Wax layers reveal beauty and complexity in Kim Covell Maurer’s ‘Points of View’

The artist's new body of encaustic work is on display at Studios on High Gallery in the Short North

Joel Oliphint
Columbus Alive
Kim Covell Maurer's "Points of View" at Studios on High Gallery. The small series is titled "Crossing Borders," and the large pieces are titled (from left to right) "Reinforcements," "Incoming (Ten Steps Back)," and "Circle the Wagons’ (Hystera)."

As a medium, encaustic painting can have a mind of its own, which is part of what drew Kim Covell Maurer to the art form. “It can be really cooperative, but it also is full of surprises,” she said. “That's what keeps me coming back to it. I've never quite figured it out, and I love that.”

Encaustic, which involves painting with heated, pigmented wax, is one of the oldest painting methods, dating back to ancient Greece. "The Greeks went over into Egypt and started doing funeral portraits on coffins, and that's how we really know about encaustic, because those were preserved. They don’t deteriorate with moisture,” Covell Maurer said, describing what are now known as the Fayum mummy portraits.

Encaustic saw a revival in the 20th century, partly thanks to American abstract artist Jasper Johns. Covell Maurer, who teaches art at Thomas Worthington High School, didn’t discover the medium until she went to grad school at the Art Academy of Cincinnati about 20 years ago. “I started studying it on my own because there was really nobody that knew anything about it. Nobody actually did it where I was studying,” she said.

After graduating, Covell Maurer attended encaustic workshops at R&F Paints in Kingston, New York, and studied with an encaustic artist in Queens. “It’s all about heat. My brush is a torch,” she said. “It can go very wrong or very beautifully in unexpected ways depending on the amount of heat, the closeness of the torch. Even on a warmer day or a cooler day it behaves differently,” she said.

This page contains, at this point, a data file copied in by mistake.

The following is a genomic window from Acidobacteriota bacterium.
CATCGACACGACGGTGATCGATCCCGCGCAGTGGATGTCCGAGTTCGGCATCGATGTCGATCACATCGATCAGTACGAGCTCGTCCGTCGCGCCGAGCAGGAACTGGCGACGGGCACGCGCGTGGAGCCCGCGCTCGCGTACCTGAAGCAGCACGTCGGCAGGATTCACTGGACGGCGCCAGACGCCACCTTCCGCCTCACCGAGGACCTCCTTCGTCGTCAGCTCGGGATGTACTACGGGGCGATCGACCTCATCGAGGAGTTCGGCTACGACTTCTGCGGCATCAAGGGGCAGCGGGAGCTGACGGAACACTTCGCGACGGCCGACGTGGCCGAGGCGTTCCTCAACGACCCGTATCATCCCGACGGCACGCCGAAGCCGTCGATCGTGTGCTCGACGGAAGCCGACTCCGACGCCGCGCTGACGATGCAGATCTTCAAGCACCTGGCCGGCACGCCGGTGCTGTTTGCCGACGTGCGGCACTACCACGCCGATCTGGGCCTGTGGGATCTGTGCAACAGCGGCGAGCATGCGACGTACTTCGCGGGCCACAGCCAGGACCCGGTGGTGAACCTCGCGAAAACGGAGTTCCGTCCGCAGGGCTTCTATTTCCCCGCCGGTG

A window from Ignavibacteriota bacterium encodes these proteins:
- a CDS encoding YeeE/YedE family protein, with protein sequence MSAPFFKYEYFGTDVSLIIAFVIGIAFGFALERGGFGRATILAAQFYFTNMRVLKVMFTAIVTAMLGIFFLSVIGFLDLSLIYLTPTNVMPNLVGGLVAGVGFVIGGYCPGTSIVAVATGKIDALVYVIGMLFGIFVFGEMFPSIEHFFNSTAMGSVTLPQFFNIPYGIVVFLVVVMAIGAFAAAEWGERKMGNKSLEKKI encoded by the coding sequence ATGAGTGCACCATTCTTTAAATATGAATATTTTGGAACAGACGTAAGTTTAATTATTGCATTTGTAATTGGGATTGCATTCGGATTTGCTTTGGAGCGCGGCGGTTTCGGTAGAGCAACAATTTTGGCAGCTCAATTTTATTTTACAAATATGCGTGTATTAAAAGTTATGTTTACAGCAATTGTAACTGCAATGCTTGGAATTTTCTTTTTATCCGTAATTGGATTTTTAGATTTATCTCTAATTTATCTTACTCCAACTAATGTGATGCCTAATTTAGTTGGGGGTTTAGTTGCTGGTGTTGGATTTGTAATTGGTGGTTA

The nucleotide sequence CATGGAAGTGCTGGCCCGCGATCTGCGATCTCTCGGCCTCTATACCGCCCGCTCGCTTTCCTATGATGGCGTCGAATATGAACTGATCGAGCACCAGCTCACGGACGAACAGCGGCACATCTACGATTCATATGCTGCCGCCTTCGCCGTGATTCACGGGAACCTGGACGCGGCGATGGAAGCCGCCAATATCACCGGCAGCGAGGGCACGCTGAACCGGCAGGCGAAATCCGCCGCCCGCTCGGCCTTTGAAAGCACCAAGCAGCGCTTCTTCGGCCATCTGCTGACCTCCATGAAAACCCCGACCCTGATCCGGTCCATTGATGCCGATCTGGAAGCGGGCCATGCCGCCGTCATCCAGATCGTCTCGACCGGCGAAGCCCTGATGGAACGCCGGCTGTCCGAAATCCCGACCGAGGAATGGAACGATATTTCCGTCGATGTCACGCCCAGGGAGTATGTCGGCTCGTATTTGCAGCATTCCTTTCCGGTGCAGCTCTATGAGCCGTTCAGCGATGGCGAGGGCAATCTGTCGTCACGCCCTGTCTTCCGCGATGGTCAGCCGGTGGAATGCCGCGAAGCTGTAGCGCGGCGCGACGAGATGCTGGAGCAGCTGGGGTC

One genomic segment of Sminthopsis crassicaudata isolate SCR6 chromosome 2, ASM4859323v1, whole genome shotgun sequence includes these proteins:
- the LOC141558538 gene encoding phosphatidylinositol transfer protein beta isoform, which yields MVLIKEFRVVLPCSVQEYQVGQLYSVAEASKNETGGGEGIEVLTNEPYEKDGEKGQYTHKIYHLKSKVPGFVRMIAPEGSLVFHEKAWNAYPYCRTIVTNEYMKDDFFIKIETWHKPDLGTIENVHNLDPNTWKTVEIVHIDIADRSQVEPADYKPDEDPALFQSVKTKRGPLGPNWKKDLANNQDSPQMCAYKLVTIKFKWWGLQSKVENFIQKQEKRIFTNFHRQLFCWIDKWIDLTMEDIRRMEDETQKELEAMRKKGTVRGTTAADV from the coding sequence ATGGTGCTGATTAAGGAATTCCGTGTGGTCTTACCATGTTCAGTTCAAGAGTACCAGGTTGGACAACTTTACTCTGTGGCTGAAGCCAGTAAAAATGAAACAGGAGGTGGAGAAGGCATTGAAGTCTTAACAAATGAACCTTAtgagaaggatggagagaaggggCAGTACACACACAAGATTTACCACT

Covell Maurer’s most recent body of encaustic work, “Points of View,” is on display now at Studios on High Gallery in the Short North. Working amid the pandemic, she began most pieces in the series by applying a paper map of Franklin County onto a wooden base, which she then covered with layers of beeswax. Sometimes the map substrate is clearly visible, sometimes barely visible, and sometimes it’s completely buried beneath the opacity of the wax. “One of the things I love about encaustic is that it can cover up and reveal at the very same time,” she said.

Much of the yellow-tinted beeswax comes from Deer Creek Honey Farms in London, Ohio, though sometimes friends will gift Covell Maurer beeswax from other states, which smell different and sometimes behave differently under heat. To make her own paints, Covell Maurer adds pigment to a white beeswax and resin mix from R&F Paints. 

In “Points of View,” beautiful, vibrant, red-purple orchid shapes pop on the textured, green-yellow gradations of wax. “Orchids grow in almost every environment in the world. ... I'm interested in how they are thought to be these really delicate, difficult things, but they're actually very adaptive,” said Covell Maurer, who described an orchid of her own that seemed like it would never bloom again. And yet, while working on this series, new flowers appeared, though not because she did anything special to it. “I kind of left it alone,” she said. “I put it outside and just didn't fuss over it too much."

Covell-Maurer outlined the orchids with India ink — a new technique prompted by the anxious mood of the pandemic. “I needed something that was very calming,” she said. “The India ink on the wax is super fluid and super smooth. This is a very physical process and, you know, it's just been a tough year and a half.” 

Out of that calm place, new ideas began emerging. Orchids started to suggest the shape of a uterus. In one piece, India ink outlines the shape of one of the most gerrymandered districts in Texas.

Still, Covell Maurer doesn’t want these more politicized undercurrents to define this body of work. Rather than representing the principal thrust of the pieces, these aspects act more like allusions or hidden-in-plain-sight Easter eggs. “I felt like I needed to work with the ideas, but I didn't want to be overt about it,” she said. “I’ve always been more on the side of abstraction, even though there's some representation in the work.” 

The ideas and imagery that began creeping into Covell Maurer’s ink and wax speak to an ever-present tension in her work. “I don't mind if somebody else makes art that's just beautiful; I'm attracted to a lot of that artwork. But I also love work that has something else going on in it. It’s an issue for my work. I'm always thinking, can it just be beautiful?” she said. “I think I have to have something else going on in it.”